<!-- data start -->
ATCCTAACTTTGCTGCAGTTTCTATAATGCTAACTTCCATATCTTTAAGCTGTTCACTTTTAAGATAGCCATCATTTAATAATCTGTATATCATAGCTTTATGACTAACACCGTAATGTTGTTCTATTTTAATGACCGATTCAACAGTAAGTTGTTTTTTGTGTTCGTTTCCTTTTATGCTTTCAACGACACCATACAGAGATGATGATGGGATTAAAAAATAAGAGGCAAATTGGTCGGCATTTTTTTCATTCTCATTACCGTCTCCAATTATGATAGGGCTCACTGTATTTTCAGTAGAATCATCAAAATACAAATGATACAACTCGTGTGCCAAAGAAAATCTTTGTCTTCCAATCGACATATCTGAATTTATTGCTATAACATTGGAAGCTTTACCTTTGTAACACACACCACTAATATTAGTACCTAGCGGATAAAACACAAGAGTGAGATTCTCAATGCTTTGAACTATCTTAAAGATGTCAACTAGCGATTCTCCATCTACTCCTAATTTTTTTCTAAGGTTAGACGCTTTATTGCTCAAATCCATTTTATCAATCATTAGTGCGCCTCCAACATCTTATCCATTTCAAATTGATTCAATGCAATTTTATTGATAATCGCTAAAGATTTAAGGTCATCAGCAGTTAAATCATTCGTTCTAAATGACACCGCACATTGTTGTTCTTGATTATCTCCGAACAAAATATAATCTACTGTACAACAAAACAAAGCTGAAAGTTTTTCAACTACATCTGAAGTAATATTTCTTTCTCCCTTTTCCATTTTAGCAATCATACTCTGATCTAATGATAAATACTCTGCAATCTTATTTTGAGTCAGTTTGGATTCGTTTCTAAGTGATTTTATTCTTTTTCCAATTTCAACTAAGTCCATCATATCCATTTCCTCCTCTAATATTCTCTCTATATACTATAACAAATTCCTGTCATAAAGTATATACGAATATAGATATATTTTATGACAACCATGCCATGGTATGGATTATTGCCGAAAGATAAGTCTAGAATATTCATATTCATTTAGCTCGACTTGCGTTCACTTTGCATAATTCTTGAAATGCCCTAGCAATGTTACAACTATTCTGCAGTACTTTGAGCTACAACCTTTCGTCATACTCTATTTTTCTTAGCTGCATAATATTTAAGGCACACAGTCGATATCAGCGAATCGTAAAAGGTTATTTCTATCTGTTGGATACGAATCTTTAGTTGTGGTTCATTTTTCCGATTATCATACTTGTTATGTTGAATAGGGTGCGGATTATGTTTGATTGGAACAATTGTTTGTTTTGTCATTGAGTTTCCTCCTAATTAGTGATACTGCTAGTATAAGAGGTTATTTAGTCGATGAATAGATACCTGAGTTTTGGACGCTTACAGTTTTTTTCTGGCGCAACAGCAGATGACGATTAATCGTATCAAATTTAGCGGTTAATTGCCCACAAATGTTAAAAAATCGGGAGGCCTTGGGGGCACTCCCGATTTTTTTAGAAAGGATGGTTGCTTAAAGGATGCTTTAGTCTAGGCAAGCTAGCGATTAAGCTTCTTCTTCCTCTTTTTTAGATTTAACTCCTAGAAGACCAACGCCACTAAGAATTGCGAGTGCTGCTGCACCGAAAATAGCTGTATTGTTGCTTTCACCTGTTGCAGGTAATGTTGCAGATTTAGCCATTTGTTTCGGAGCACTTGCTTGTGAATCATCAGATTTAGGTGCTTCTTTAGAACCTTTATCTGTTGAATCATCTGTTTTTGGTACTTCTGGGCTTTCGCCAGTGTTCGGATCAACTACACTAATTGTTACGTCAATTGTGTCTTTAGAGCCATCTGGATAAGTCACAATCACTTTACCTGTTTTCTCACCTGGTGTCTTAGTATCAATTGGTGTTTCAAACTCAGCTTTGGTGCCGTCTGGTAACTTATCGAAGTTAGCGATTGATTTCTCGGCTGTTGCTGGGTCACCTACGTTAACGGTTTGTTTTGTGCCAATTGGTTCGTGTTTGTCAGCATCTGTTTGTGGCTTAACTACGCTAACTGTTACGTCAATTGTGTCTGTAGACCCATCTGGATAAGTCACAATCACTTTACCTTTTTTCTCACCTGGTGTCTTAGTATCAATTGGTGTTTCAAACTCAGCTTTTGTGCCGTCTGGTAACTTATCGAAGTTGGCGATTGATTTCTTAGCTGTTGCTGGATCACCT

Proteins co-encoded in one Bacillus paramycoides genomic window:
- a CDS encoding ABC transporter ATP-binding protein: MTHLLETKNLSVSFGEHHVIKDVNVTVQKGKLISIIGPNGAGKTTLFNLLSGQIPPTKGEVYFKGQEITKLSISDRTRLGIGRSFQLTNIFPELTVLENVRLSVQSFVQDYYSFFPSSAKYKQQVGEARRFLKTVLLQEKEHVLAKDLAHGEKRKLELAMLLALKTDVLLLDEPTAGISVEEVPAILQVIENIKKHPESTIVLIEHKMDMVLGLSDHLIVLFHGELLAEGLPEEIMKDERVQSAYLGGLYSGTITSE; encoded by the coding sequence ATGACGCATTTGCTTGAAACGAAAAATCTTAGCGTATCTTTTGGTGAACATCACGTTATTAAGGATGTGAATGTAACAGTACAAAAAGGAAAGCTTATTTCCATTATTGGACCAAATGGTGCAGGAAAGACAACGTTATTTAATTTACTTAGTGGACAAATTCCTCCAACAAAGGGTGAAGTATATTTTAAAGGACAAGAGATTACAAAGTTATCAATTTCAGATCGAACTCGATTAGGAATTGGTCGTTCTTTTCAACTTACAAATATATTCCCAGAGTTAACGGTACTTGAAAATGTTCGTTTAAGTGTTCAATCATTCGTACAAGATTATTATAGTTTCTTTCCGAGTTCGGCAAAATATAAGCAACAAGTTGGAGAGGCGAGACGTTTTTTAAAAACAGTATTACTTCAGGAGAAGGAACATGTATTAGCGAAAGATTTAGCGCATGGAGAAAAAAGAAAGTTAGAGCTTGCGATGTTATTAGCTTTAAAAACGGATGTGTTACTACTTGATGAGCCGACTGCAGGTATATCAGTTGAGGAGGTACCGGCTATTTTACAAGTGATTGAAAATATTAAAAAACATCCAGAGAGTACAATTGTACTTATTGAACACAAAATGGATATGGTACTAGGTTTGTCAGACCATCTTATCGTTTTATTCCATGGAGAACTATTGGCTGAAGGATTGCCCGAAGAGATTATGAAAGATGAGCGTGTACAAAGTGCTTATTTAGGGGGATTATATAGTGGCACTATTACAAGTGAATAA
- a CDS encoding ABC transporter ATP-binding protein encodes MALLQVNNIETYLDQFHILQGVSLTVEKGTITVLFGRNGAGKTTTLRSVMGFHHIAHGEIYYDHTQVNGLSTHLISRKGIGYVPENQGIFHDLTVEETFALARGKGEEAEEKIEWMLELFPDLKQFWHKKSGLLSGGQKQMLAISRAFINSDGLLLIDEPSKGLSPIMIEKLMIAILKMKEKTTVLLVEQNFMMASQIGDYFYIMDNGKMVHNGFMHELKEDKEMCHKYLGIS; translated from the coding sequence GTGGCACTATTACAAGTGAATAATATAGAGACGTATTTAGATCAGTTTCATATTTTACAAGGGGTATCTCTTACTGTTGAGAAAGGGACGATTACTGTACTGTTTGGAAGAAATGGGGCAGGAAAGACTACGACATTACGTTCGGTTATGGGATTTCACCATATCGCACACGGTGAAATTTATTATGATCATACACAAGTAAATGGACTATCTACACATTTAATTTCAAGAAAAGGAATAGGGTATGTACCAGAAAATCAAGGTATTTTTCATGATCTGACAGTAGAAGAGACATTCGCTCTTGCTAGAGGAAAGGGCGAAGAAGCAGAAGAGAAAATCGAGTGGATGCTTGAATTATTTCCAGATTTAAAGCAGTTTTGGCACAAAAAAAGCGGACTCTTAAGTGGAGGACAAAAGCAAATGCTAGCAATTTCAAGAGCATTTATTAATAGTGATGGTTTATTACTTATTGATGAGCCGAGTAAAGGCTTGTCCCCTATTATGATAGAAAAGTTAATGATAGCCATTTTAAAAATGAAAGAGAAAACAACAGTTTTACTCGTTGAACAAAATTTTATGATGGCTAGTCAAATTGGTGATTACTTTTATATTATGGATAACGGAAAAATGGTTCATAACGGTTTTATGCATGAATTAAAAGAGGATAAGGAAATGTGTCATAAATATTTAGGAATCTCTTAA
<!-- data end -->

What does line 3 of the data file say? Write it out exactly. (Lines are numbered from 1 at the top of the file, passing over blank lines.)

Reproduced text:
- a CDS encoding ABC transporter ATP-binding protein: MTHLLETKNLSVSFGEHHVIKDVNVTVQKGKLISIIGPNGAGKTTLFNLLSGQIPPTKGEVYFKGQEITKLSISDRTRLGIGRSFQLTNIFPELTVLENVRLSVQSFVQDYYSFFPSSAKYKQQVGEARRFLKTVLLQEKEHVLAKDLAHGEKRKLELAMLLALKTDVLLLDEPTAGISVEEVPAILQVIENIKKHPESTIVLIEHKMDMVLGLSDHLIVLFHGELLAEGLPEEIMKDERVQSAYLGGLYSGTITSE; encoded by the coding sequence ATGACGCATTTGCTTGAAACGAAAAATCTTAGCGTATCTTTTGGTGAACATCACGTTATTAAGGATGTGAATGTAACAGTACAAAAAGGAAAGCTTATTTCCATTATTGGACCAAATGGTGCAGGAAAGACAACGTTATTTAATTTACTTAGTGGACAAATTCCTCCAACAAAGGGTGAAGTATATTTTAAAGGACAAGAGATTACAAAGTTATCAATTTCAGATCGAACTCGATTAGGAATTGGTCGTTCTTTTCAACTTACAAATATATTCCCAGAGTTAACGGTACTTGAAAATGTTCGTTTAAGTGTTCAATCATTCGTACAAGATTATTATAGTTTCTTTCCGAGTTCGGCAAAATATAAGCAACAAGTTGGAGAGGCGAGACGTTTTTTAAAAACAGTATTACTTCAGGAGAAGGAACATGTATTAGCGAAAGATTTAGCGCATGGAGAAAAAAGAAAGTTAGAGCTTGCGATGTTATTAGCTTTAAAAACGGATGTGTTACTACTTGATGAGCCGACTGCAGGTATATCAGTTGAGGAGGTACCGGCTATTTTACAAGTGATTGAAAATATTAAAAAACATCCAGAGAGTACAATTGTACTTATTGAACACAAAATGGATATGGTACTAGGTTTGTCAGACCATCTTATCGTTTTATTCCATGGAGAACTATTGGCTGAAGGATTGCCCGAAGAGATTATGAAAGATGAGCGTGTACAAAGTGCTTATTTAGGGGGATTATATAGTGGCACTATTACAAGTGAATAA